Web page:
The embroidery companies they use include Slick Stitch, Elite Embroidery and Murray Golf, and Martyn estimates that 70% of their embroidered goods are bought by tourists. The club has a standard visitor’s logo, then the same logo in a reduced size on women’s garments, and there are two members’ logos that are embroidered on to clothes as well.
David Rose, owner of VIP Golf Wholesale, has been selling clothes to golf pros and clubs for more than 25 years and knows the industry well, and is himself a bit of a dapper dresser – he can often be spotted sporting plus fours and attention-grabbing golf shoes. He also runs VIP Golf Management, looking after a number of tournament golf pros, one of whom, James Tobia, is sponsored by Henbury.
VIP products and sponsorship
David not only sells the clothes but also organises the embroidery when necessary, and has this advice for embroiderers looking to break into the market: “Number one is attention to detail. Golf crests are very important to the members and the golf club, so you’ve got to get it right first time.” Being able to turn things around in a consistent manner is also important, but price, he believes, doesn’t come into it. “Everyone charges the same for logos. It’s a case of attention to detail, continuity and reliability. Also, the ability to meet some tight deadlines and, if needed, pulling out the stops for a few special orders every now and again.”
For caps he uses Beechfield because of their value for money and number of colours, although another important factor in his choice is that Beechfield offers a junior version of its caps. “I kit out quite a lot of junior golfing academies,” David explains.
On the clothing side, he sells a lot of Henbury products. “The quality of the products is absolutely second to none,” he says. “They’re not the cheapest, they’re not the dearest, but they’re sensibly priced, they’re absolutely spot on. I use all three different materials that Henbury offer: they have a shirt called the H400, and the ladies’ equivalent is called the H401, that’s a 65% polyester/35% cotton mix. That’s a nice lightweight shirt for the summer. The next one up is the H100 for the men and H121 for the ladies’ equivalent – that’s a more heavyweight shirt, which is 100% cotton – and then the other one I use is called the H475 for the men and H476 for the ladies, which is made from Coolplus performance fabric.”
Smart materials are growing in popularity, confirms David: “It’s getting really popular now – a few years back it used to be just the youngsters who liked it, but now all the age groups like it. It’s what I call an industry standard now. It’s definitely the way forward, and it’s what the guys that play in the big tournaments, like the European tour, wear – I would say 99% of them are probably wearing performance fabrics.”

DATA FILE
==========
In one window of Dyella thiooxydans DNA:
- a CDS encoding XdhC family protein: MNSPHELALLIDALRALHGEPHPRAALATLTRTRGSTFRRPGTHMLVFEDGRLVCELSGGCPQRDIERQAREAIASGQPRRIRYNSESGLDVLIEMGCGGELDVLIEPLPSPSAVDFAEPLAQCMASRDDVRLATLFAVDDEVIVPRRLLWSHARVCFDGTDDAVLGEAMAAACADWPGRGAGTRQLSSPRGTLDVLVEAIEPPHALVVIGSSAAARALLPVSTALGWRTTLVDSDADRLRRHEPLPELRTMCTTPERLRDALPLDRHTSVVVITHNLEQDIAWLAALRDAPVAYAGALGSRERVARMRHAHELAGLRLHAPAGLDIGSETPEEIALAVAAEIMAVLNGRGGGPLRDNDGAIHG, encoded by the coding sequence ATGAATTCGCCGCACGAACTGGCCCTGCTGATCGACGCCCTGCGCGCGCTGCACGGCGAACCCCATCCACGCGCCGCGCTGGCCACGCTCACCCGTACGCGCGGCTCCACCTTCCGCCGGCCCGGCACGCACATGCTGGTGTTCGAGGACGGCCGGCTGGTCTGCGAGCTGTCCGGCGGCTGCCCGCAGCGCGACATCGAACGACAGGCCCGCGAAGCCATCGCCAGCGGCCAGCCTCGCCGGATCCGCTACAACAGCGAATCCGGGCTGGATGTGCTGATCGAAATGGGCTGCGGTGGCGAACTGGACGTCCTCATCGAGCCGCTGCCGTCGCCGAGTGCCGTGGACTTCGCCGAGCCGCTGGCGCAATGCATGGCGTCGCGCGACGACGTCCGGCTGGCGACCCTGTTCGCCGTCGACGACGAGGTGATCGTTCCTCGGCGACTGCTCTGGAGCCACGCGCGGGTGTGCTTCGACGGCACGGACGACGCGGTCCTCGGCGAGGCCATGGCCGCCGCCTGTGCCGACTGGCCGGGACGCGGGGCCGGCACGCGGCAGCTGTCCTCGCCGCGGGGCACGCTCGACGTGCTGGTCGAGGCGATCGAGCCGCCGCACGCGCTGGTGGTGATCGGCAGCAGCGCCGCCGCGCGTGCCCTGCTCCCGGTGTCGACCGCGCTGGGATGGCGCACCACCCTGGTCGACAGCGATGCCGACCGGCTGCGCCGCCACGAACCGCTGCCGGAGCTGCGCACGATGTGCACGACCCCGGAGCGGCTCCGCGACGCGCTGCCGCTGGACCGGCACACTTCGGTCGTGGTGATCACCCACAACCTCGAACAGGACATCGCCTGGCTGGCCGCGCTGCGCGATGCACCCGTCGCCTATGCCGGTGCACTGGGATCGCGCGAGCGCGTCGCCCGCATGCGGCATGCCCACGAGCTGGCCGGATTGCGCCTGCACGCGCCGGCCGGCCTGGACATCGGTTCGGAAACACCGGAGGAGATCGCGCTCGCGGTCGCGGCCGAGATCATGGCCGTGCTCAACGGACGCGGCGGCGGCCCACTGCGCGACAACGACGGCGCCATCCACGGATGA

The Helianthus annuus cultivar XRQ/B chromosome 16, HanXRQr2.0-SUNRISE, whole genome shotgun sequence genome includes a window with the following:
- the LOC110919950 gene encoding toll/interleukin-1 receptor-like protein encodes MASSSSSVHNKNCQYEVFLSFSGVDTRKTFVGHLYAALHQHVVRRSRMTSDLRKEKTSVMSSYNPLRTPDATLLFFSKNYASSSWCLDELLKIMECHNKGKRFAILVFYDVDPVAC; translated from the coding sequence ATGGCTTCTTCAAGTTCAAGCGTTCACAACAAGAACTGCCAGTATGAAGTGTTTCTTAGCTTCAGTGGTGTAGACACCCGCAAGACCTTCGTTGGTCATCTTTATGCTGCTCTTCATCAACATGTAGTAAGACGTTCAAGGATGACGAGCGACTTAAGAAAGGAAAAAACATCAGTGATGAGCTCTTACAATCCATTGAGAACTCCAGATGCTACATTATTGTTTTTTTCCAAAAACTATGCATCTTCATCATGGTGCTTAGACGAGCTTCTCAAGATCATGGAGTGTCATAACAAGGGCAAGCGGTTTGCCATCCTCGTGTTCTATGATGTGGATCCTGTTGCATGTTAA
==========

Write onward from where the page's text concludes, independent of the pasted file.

Another factor in the clothes he chooses is the colour range. Henbury’s H100 is available in more than 30 colours and because there are women’s equivalents for all the brand’s shirts, it makes it easy to kit out mixed teams.
Size is another issue that those looking at this market need to be aware of, especially when wanting to kit out teams in matching shirts. “If you’ve got 11 guys that all look like athletes and they’re all mediums and larges, but you’ve got this really talented 18 stone guy that hits it 3 1/2 miles off the tee – he’s still got to get kitted out,” says David. “I sell more 3XL than I do smalls, put it that way.”
David adds that the golf industry offers plenty of sales potential for any garment decorator who understands that, for this market, quality is a key factor in most buying decisions. He concludes: “People expect a lot from their golf shirts, without a doubt.”
Whether it’s corporate days out, award dos or promotional events, golf is a popular choice. Gemma Richards, marketing manager at promotional merchandise company Fluid Branding, reports that caps, as seen on all golfers, are their clients’ favourite golfing garment. “They’re good for keeping the sun out of your eyes and off your head, and for protecting you from light showers,” she explains. “They have a large branding area and are highly visible, meaning lots of brand recognition.”
For those organising golf events, a key buying factor is the time frame, whereas with gifts and awards, buying decisions are affected by materials, the type of audience and the cost. Golf balls are the company’s overall golf product bestseller thanks to being practical and low cost along with having a good branding area, although she notes that the big growth area in golf promotions is course dressings, pop-up banners, displays and marquees, printed pin flags and sponsored cup inserts.